While all these actions amplified the vulnerability of LGBT older adults, they also set the stage for an organized response from the LGBT field.
LGBT Aging Advocates Fight Back
I reached out to Aaron Tax, the director of advocacy at SAGE, to help me understand how SAGE and its allies responded to these concerning developments. Tax oversees SAGE’s federal advocacy and has worked with leaders on the Hill for years to coordinate and advance an LGBT aging policy agenda.
SAGE scored big when it succeeded in ensuring that the OAA designate a portion of its services and supports to LGBT elders.
When the Trump administration removed LGBT-specific measures from two federal surveys critical to LGBT older people, SAGE, the National LGBTQ Task Force, and other national organizations mobilized their sizable audiences of supporters to help reverse these changes—and they partially won. (Sexual orientation measures were re-inserted in the National Survey of Older Americans Act Participants, but gender identity was not.)
Throughout the Trump era, SAGE and other organizations also publicly condemned many of the other actions described above, educating the public and key decision makers about the potential harm of these new policies and strengthening their advocacy apparatus to better respond both during and after Trump’s presidency.
SAGE even scored a win when it recently succeeded in ensuring that the Older Americans Act designate a portion of its sizable services and supports to LGBT older adults.
"LGBT older adults cannot afford to wait for their rights," said Tax. "Even during turbulent times, we need to keep fighting to ensure that all LGBT people can age in good health, financially secure, and socially connected in their communities."
A Way Forward
President Biden's election represents a turning point for LGBT older adults and their advocates.
His expansive plan to “Advance LGBTQ+ Equality” includes historic measures related to LGBT aging services and supports, discrimination protections and healthcare access, among many other issues.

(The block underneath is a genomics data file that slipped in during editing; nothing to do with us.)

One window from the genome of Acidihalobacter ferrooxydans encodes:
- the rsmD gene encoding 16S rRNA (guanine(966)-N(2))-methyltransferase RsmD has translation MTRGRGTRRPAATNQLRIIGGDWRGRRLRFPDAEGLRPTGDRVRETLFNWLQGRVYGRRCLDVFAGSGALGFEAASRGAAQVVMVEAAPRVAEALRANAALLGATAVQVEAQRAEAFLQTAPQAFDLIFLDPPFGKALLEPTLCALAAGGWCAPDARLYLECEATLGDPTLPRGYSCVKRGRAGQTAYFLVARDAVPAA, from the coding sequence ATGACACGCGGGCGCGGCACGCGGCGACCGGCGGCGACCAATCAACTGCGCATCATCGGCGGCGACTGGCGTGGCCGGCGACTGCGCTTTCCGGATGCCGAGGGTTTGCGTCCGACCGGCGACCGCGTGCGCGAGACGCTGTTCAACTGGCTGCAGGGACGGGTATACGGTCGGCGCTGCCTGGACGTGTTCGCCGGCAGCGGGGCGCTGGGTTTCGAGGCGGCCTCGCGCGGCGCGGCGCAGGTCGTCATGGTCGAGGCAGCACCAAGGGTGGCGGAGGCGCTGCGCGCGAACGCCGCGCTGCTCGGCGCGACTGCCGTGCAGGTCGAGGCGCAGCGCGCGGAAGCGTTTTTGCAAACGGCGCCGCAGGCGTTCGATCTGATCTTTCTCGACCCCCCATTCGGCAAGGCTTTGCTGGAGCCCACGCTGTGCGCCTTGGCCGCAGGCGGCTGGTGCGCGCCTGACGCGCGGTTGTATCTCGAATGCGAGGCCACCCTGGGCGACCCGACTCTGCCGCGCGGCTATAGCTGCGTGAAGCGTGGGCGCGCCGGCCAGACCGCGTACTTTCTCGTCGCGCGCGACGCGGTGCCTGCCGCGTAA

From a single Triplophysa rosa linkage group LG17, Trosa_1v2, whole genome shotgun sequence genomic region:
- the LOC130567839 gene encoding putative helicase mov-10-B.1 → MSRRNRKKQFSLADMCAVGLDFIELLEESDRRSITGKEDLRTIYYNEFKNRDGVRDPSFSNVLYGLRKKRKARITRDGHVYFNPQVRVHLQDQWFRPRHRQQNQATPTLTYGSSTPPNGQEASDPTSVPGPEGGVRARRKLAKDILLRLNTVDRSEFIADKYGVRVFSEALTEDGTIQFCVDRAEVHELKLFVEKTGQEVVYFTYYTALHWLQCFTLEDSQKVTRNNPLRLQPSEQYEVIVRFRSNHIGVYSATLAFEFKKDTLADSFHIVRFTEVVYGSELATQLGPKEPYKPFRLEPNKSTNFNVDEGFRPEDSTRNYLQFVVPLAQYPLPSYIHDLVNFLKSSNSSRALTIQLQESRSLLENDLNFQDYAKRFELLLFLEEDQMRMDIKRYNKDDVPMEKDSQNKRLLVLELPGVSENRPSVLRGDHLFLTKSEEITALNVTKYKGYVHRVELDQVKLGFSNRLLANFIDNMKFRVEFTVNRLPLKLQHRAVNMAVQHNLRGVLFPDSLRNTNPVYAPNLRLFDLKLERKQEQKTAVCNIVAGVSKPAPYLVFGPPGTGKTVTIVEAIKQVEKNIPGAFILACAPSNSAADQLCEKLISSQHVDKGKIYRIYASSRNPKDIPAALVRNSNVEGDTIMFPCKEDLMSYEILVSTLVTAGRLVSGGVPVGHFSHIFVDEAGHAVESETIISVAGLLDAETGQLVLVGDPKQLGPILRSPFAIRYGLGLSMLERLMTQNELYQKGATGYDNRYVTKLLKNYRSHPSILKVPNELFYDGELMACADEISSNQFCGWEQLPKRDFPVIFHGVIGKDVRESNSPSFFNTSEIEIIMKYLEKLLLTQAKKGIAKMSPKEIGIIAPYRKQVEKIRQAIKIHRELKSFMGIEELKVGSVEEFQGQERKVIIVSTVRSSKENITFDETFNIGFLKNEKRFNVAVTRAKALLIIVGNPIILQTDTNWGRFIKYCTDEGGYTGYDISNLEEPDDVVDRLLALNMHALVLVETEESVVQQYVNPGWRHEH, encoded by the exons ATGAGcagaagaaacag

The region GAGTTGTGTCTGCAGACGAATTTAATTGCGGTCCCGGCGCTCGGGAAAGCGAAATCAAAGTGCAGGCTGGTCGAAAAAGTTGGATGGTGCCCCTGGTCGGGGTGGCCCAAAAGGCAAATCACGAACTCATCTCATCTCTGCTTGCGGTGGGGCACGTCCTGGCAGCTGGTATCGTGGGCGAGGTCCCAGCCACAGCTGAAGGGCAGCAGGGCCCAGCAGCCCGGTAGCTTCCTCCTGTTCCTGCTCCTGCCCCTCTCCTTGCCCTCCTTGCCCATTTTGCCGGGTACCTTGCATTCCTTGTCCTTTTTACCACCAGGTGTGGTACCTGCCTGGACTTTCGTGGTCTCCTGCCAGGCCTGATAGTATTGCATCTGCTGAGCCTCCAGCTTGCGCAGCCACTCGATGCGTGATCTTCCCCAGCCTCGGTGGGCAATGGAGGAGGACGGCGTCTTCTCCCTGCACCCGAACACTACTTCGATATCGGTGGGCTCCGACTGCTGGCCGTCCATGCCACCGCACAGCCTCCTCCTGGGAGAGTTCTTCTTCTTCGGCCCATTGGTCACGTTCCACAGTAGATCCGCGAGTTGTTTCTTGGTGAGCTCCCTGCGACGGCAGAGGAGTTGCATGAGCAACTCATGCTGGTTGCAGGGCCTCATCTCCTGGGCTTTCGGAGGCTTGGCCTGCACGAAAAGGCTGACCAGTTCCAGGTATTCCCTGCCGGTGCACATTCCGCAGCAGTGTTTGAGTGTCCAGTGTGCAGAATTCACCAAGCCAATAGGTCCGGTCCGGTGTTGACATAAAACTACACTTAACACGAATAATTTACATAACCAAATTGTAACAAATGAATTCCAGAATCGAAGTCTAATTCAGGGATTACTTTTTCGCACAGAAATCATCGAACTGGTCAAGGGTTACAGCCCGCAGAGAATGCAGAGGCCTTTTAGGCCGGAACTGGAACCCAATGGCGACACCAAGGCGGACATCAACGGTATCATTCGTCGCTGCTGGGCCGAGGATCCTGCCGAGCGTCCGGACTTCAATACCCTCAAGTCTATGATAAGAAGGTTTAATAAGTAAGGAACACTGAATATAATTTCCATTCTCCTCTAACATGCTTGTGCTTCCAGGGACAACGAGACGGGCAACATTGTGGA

Additionally, his $775 billion caregiving plan outlines numerous ideas to strengthen long-term care and improve supports for family caregivers and direct care workers, which would also directly benefit older LGBT adults.
In early May, President Biden also barred federally funded healthcare entities from discriminating based on gender identity or sexual orientation, reversing former President Trump's rule that rolled back transgender protections in healthcare.
Aaron Tax believes that the Biden administration and a new pro-equality majority in Congress—whether through legislation or regulatory and administrative reform—can advance a range of policies that support LGBT older adults, including: non-discrimination protections based on sexual orientation, gender identity and HIV status in long-term care settings; improved data collection and additional research on various LGBT aging topics (including reinstating the gender identity question in the National Survey of Older Americans Participants); enhanced support for older adults with HIV, many of whom are LGBT; LGBT-specific COVID relief; an expanded definition of “family” that includes families of choice in all paid leave and family caregiving laws; and more.
Additionally, SAGE is championing many other issues in a variety of federal bills that were introduced last year, including the Anthony Gonzalez Equality for Survivors Act, the Elder Pride Act, the Inclusive Aging Act and the Ruthie and Connie LGBT Elder Americans Act—among key provisions addressing Social Security survivors’ benefits for same-sex couples, increasing funding for LGBT-specific aging services nationwide and more.
Another item of legislation, the Equality Act—which would explicitly ban discrimination based on sexual orientation and gender identity in housing, employment, federally funded programs and public accommodations, including many long-term care settings—already passed the U.S. House of Representatives in late February and is headed to the U.S. Senate for a vote. Its passage would be monumental.
As both the Trump era and the COVID-19 pandemic have reinforced, LGBT older adults remain vulnerable to lawmakers and pandemics, but they also embody the resilience that a lifetime of discrimination can create in a marginalized community.
The year 2021 will likely yield a positive shift for LGBT older people—but critical work will be needed in the years ahead to retain these gains and prevent another crisis like the one experienced over the last four years.
Robert Espinoza, MPA, is the vice president of policy at PHI in the Bronx, NY, and serves on ASA’s Board of Directors, as well as chairing ASA’s Editorial Advisory Board for Generations Today.